Someone has to pay for the party, and as President Joe Biden looks to use the massive $1.9 trillion federal stimulus bill that Congress just passed as a precursor to even more spending, that someone will be American taxpayers, according to a new report.
Bloomberg said that according to its sources, which it did not name, among the proposals being considered are increasing the corporate tax rate from 21 percent to 28 percent, increasing income tax rates for individuals earning more than $400,000 and expanding the estate tax.
The Biden camp labeled its efforts an exercise in fairness, according to the report.
“His whole outlook has always been that Americans believe tax policy needs to be fair, and he has viewed all of his policy options through that lens,” Sarah Bianchi, head of U.S. public policy at Evercore ISI and a former economic aide to Biden, told Bloomberg. “That is why the focus is on addressing the unequal treatment between work and wealth.”
Biden openly campaigned on raising taxes.
The Tax Policy Center has estimated that if the president were to enact everything he proposed, it would bring in $2.1 trillion over a decade. Bianchi said she thinks the final amount will be closer to $500 billion, a level where she said congressional Democrats are comfortable.
Republicans were unable to block the massive COVID-related bill because of the tactics Democrats used to get it through the Senate.
This time, Republicans may be able to fight back and have signaled that intention.
“We’ll have a big robust discussion about the appropriateness of a big tax increase,” Senate Minority Leader Mitch McConnell said last month, according to Bloomberg.
Republican Rep. Kevin Brady, the ranking Republican on the House Ways and Means Committee, said, “There seems to a be a real drive to tax investment of capital gains at marginal income rates,” and he called that a “terrible economic mistake.”
The 1993 bill hiking taxes cleared the House by two votes and required then-Vice President Al Gore to break a Senate tie.
The political dynamics of 2021 are even more daunting, one commentator noted.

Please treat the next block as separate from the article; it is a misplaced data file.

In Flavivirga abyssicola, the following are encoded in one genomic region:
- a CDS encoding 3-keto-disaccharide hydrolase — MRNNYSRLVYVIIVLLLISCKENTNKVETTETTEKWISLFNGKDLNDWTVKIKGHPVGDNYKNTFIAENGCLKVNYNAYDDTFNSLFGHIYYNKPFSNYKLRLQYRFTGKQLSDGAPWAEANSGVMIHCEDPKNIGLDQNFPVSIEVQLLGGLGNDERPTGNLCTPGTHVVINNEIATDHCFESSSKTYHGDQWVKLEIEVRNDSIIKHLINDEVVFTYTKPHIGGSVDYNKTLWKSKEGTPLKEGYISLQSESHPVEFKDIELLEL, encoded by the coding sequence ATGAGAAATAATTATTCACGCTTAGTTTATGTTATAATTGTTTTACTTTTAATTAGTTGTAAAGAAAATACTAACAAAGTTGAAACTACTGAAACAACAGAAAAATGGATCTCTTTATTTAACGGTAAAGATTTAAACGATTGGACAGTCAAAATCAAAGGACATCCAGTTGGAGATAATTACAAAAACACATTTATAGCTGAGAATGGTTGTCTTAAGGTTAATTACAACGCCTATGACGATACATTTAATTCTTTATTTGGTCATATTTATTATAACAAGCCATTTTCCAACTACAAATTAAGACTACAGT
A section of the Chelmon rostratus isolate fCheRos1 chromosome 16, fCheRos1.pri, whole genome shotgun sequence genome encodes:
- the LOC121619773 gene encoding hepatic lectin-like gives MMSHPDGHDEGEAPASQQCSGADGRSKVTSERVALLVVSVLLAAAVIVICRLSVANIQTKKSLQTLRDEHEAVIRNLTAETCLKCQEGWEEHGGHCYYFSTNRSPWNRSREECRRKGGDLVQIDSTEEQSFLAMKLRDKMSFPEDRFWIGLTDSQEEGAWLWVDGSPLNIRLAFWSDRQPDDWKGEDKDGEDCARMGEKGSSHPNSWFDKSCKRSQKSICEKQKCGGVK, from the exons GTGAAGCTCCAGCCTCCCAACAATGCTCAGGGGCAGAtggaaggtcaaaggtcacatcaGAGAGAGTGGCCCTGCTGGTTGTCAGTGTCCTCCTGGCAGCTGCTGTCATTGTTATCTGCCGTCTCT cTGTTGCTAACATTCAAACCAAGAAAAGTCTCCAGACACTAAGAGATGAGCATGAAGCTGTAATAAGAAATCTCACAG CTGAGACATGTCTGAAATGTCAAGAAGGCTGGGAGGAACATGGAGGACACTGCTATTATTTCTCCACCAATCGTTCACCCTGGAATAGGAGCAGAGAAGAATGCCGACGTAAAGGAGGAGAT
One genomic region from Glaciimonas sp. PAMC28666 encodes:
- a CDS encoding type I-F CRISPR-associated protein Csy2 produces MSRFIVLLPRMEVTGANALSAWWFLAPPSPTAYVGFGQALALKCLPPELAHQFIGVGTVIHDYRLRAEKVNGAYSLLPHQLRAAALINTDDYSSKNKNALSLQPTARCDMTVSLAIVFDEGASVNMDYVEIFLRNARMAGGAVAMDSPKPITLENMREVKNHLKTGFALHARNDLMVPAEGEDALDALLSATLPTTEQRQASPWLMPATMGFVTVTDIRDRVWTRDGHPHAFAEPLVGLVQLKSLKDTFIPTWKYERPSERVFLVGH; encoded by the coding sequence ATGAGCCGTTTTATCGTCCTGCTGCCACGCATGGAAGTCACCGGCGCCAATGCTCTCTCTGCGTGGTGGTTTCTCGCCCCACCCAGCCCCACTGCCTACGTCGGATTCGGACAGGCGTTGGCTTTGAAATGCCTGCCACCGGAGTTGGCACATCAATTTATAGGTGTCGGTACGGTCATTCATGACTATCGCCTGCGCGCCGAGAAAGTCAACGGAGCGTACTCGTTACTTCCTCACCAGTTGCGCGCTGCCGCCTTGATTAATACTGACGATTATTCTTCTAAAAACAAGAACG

“I don’t think it is an understatement to say the current partisan environment is more severe than 1993” Ken Kies, managing director of the Federal Policy Group, told Bloomberg. “So you can draw your own conclusions” about a tax deal in 2021.
— Andrew Wilkow (@WilkowMajority) March 15, 2021
Although the plan will be pushed as making wealthy individuals and corporations pay their fair share, Americans should understand that any tax increase will have a broad impact, said Daniel Morris, a CPA in San Jose, California.
“For example, corporations do not pay tax. Only people can pay a tax,” Morris told Accounting Today. “Corporations may write the [tax] check but people pay them: Customers pay them through higher prices, employees pay them through lower wages and investors pay them through lower returns. This is a political, emotional item.”
When Trump lowered corporate Tax I was able to buy a much needed Truck for my company, raise pay to all of my employees, and match up to 3% in a 401k for all employees.
Biden’s 7% tax increase will have me look to see if I can still afford to match them for their retirement.
— Dr. Van (@Paul13Jean) March 15, 2021
Although the White House is planning to target a tax increase to take effect next year, the political dimension of any increase could put off the debate for a couple of years, according to Morris Armstrong, an accountant and investment adviser in Cheshire, Connecticut.
“Remember that 2022 is an election year. Who wants to have opponents say, ‘You raised taxes!?’” Armstrong told Accounting Today. “I think that if any changes occur of any significance, it’ll be [in] the window of 2023.”
This article appeared originally on The Western Journal.